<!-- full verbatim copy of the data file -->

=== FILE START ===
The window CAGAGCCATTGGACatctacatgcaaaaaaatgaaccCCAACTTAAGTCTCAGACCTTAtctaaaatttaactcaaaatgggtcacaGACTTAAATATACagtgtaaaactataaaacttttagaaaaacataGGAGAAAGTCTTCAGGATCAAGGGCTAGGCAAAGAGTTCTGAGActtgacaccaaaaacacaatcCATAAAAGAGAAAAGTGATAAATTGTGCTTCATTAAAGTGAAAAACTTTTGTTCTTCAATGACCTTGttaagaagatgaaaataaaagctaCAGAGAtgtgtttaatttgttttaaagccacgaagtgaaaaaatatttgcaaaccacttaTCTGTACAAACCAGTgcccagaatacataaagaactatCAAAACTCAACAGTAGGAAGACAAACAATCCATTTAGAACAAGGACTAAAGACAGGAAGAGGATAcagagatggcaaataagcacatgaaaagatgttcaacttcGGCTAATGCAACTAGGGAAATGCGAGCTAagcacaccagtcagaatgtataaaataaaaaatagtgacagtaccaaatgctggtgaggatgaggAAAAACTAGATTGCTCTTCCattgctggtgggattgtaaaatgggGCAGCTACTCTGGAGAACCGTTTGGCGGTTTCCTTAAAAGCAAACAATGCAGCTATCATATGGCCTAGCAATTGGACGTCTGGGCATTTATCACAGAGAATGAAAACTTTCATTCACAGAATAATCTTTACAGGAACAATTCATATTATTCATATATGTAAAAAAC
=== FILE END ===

The window CAGAGCCATTGGACatctacatgcaaaaaaatgaaccCCAACTTAAGTCTCAGACCTTAtctaaaatttaactcaaaatgggtcacaGACTTAAATATACagtgtaaaactataaaacttttagaaaaacataGGAGAAAGTCTTCAGGATCAAGGGCTAGGCAAAGAGTTCTGAGActtgacaccaaaaacacaatcCATAAAAGAGAAAAGTGATAAATTGTGCTTCATTAAAGTGAAAAACTTTTGTTCTTCAATGACCTTGttaagaagatgaaaataaaagctaCAGAGAtgtgtttaatttgttttaaagccacgaagtgaaaaaatatttgcaaaccacttaTCTGTACAAACCAGTgcccagaatacataaagaactatCAAAACTCAACAGTAGGAAGACAAACAATCCATTTAGAACAAGGACTAAAGACAGGAAGAGGATAcagagatggcaaataagcacatgaaaagatgttcaacttcGGCTAATGCAACTAGGGAAATGCGAGCTAagcacaccagtcagaatgtataaaataaaaaatagtgacagtaccaaatgctggtgaggatgaggAAAAACTAGATTGCTCTTCCattgctggtgggattgtaaaatgggGCAGCTACTCTGGAGAACCGTTTGGCGGTTTCCTTAAAAGCAAACAATGCAGCTATCATATGGCCTAGCAATTGGACGTCTGGGCATTTATCACAGAGAATGAAAACTTTCATTCACAGAATAATCTTTACAGGAACAATTCATATTATTCATATATGTAAAAAAC